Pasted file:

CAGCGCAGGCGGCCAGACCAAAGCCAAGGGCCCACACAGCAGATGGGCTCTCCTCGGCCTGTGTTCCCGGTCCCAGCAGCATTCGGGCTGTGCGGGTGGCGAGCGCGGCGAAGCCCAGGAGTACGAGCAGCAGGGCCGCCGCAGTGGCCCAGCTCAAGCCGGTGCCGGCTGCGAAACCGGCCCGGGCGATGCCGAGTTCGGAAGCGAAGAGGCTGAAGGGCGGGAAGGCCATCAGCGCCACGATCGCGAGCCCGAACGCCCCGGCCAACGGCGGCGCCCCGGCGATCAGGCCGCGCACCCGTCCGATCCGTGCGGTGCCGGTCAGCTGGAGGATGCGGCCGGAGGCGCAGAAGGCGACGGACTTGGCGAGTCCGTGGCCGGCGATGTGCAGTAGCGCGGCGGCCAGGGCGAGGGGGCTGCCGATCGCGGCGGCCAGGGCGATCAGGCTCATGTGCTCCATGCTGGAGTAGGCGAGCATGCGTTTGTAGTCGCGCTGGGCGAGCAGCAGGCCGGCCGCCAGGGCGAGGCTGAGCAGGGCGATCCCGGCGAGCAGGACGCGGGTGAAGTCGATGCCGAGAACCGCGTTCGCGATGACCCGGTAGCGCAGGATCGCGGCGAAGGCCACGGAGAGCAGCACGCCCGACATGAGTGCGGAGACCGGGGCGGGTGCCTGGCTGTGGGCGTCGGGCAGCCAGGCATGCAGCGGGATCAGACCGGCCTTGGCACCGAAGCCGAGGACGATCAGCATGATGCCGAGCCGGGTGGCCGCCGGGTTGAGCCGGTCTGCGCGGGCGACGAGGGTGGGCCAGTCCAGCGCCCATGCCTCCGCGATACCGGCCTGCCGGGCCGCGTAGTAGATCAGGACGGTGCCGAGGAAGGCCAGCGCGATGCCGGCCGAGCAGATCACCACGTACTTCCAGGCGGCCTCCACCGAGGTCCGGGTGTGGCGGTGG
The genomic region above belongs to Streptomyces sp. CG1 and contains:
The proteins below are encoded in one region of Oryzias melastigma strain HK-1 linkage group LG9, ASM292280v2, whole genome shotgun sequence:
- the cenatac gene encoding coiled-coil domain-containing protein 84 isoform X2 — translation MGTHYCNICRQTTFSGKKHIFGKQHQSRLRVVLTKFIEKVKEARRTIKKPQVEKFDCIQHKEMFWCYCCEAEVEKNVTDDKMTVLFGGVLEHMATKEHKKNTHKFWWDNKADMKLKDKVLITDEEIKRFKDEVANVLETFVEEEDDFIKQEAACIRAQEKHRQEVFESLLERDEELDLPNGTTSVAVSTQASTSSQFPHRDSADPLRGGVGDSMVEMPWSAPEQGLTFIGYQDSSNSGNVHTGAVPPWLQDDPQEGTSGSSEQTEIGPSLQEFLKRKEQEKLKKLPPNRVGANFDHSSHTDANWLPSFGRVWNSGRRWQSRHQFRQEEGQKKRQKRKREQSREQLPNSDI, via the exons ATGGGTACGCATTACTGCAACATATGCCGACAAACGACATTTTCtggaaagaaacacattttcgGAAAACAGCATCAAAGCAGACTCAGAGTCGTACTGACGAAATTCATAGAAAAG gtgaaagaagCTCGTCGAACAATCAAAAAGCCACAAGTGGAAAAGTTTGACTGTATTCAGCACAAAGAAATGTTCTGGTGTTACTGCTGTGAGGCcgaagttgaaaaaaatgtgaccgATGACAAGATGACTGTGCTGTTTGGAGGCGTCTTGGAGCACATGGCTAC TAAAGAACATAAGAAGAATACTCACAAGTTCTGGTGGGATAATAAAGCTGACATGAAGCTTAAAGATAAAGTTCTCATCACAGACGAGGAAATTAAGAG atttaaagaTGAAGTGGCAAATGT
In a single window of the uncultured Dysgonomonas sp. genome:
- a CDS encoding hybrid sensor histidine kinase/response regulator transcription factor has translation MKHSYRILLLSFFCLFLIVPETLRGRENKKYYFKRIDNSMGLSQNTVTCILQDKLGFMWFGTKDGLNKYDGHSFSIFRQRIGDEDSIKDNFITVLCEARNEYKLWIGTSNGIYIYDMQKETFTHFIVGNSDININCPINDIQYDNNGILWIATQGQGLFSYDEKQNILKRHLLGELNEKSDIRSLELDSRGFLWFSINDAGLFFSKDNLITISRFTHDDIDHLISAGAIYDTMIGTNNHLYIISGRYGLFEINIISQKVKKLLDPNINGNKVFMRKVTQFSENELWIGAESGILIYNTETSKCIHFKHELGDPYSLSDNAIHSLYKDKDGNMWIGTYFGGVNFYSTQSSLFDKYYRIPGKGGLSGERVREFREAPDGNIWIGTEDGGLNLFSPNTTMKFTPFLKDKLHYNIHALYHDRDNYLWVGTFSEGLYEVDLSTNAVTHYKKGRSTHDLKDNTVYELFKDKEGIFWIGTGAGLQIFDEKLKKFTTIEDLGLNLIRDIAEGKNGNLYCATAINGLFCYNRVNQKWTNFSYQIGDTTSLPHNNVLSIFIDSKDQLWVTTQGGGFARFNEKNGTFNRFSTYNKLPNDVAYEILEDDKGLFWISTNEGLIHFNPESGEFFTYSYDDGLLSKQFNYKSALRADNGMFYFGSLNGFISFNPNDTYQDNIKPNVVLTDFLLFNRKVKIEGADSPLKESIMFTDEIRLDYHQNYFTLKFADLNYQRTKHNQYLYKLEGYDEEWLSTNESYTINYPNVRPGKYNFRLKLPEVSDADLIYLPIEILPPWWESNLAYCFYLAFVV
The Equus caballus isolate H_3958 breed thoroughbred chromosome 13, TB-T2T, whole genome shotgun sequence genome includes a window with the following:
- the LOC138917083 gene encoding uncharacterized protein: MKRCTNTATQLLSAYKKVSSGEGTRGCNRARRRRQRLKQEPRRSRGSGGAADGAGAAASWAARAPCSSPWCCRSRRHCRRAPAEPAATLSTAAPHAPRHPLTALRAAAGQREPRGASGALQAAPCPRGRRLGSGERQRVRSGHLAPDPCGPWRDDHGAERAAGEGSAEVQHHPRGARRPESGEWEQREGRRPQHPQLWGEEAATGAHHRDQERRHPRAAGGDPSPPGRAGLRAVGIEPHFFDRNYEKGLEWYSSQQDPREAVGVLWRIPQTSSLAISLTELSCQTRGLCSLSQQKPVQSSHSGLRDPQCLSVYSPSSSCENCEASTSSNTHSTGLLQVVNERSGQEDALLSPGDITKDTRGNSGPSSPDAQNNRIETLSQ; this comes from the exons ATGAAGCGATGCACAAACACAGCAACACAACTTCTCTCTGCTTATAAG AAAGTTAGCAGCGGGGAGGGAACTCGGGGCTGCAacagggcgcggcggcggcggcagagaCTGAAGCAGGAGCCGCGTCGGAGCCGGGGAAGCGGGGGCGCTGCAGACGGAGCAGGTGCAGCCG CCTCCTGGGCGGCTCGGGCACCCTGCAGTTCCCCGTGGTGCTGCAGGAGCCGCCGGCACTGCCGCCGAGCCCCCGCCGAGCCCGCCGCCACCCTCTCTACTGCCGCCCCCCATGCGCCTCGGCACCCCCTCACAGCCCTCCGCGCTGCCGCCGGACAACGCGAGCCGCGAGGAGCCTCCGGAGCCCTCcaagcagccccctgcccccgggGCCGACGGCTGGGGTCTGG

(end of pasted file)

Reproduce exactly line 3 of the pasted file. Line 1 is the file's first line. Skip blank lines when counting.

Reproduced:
The proteins below are encoded in one region of Oryzias melastigma strain HK-1 linkage group LG9, ASM292280v2, whole genome shotgun sequence: